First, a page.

Since the start of our first COVID-19 shutdown in DC back in March of 2020, it’s felt like everything has existed in a constant state of freefall. Though I have tried for a consistent daily routine, I haven’t had a traditional 9-5 working schedule since leaving my communications job at the end of 2018. Prior to last March, I was able to go to coffee shops and local libraries, really anywhere, to work since working at home isn’t where I’m most inspired. But since being relegated inside, my partner and I kept up with self-isolation for the sake and safety of others, I’ve definitely struggled to boost creativity.
So, one of the things that has helped me keep my creative engine running, even when it feels like I’m running on just fumes, is leaning heavily on my creative community. Whether that’s been with fellow writers, readers or storytellers, staying engaged with your imagination and the imaginations of others can make all the difference so you can boost creativity and creative pursuits.
Some of the ways I’ve been doing so have been
Writing collaboratively with 1 or 2 other people
Even beyond this last almost year in self-isolation, there have been many moments in my storytelling where I have felt completely and utterly stumped by the words on the page. Either that or I’ve gotten stuck on how to get my characters to the other side of a certain situation and no matter how many times I try to rewrite their dialogue or their approach, it doesn’t come out right and I quickly lose the motivation to continue working on it. And that’s even after I’ve tried stepping away from the project for a little while.
So, to try and get unstuck and get my motivation back up, I sometimes take my character out of that circumstance altogether and write them into something else with someone else. It’s what my online RP (role-playing) friends and I do often with the characters we’ve created for our RPG (role-playing game) where we play-by-post and write collaboratively through a scene back and forth. That way, the only character you have control over in this small story is your own, and you can see in real time how your character responds to different situations and characters. Doing that can help you push through your creative speed bump in whatever you were stuck on by reminding you of exactly who your character is and what they are capable of.
Keeping up with my monthly writing group
In the years before I joined my current monthly writing group, it was very easy for me to experience long periods of being unable to boost creativity whatsoever. Because there was nothing driving me to actively use my imagination, like a monthly deadline to either critique someone’s piece or present one of my own, I would sometimes go months without putting a single word down on paper that wasn’t related to my job. But with my writing group, there has been something to look forward to and be engaged in every single month.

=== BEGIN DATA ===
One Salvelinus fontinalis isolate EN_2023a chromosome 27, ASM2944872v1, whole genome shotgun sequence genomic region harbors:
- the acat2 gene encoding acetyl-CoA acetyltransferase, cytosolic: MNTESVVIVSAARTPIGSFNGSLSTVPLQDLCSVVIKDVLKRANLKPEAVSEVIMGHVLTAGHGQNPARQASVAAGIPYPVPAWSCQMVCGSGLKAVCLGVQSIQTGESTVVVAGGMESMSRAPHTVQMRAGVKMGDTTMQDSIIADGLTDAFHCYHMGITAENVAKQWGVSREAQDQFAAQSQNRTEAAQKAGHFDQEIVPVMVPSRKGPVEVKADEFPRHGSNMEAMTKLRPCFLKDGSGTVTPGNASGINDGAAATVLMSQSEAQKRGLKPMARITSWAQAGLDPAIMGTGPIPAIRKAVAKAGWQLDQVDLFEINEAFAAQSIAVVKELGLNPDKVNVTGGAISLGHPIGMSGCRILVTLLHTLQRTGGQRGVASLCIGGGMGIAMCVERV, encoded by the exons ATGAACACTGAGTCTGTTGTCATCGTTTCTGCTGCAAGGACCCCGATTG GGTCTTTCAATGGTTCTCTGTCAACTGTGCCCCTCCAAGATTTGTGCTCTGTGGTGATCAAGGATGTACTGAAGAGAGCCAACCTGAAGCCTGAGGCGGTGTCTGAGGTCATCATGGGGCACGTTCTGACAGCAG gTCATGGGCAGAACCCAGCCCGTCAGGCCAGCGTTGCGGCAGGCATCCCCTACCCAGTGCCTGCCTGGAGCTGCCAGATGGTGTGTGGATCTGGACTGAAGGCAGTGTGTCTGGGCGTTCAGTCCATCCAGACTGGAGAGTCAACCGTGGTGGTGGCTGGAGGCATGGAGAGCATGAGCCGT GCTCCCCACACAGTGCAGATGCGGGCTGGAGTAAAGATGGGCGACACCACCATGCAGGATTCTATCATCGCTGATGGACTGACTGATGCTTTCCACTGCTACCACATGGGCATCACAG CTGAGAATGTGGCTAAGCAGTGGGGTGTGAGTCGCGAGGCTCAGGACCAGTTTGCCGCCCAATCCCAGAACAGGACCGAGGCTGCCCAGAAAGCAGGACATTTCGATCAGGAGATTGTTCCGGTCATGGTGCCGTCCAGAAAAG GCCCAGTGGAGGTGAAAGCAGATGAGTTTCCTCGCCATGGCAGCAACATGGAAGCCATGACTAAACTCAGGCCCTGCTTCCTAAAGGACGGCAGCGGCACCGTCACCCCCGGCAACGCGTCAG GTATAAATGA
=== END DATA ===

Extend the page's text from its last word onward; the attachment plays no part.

Even in this period of self-isolation and quarantine when all of us in our group have felt that strain of not having the energy to produce creative work the way we used to, we have still found ways to engage when we virtually come together. Whether it’s through sending short stories or articles on craft for the group to read and discuss together, we hold each other accountable to continuously be tapping into our creative selves even when we aren’t actively producing anything.
Talking craft and character development with others
Whether it’s been with members of my writing group or with any of my RP partners, or even just my partner and our friends within our COVID bubble, I try to always engage in talking about the craft of writing and storytelling, and character development. It comes up the most, of course, whenever we’re watching a television show or a movie, including any and every rewatch. And while it would be easy to engage with these things passively, just watching for entertainment or an escape, I’m always paying attention to the arcs of every single character and the arcs of the stories.
Not only have I been able to pick up on patterns of storytelling from this that I’ve used as inspiration for my own writing, but I’ve also learned about what kinds of devices work for audiences depending upon what message the creator was trying to get across. Not to mention how those things can be interpreted differently from person to person when whoever I’m watching with has a completely different take away than I do. They’re some of the richest conversations I’ve had about character and story.
As much as we’re told that writing is a solitary venture, I don’t necessarily believe that that’s always true. Sure, when it comes to actually putting words on the page, only one person can do that. But the whole rest of the equation is consistently boost creativity, by engaging with other creatives, to ensure that you’re getting the most out of the stories you think up and the best versions of them. And that engagement, whether it’s with other creatives or just with other people, can sometimes be exactly what we need to refuel our creative engines and keep our motivation up, especially when we need it most.
Jenn Walton is a writer, editor and storyteller based in Washington, D.C., whose fiction works are housed mainly in the speculative genre. She has completed her first novel project that explores, through the lens of a failing utopia, what happens when society gives in to its fear of the other. She previously wrote for a communications firm where she drafted and edited sponsored and organic content for top-tier academic institutions, Fortune 500 companies and leading philanthropic organizations that has run in The Washington Post, USA Today and the Atlantic. For more from Jenn, please visit her at her website or on Twitter.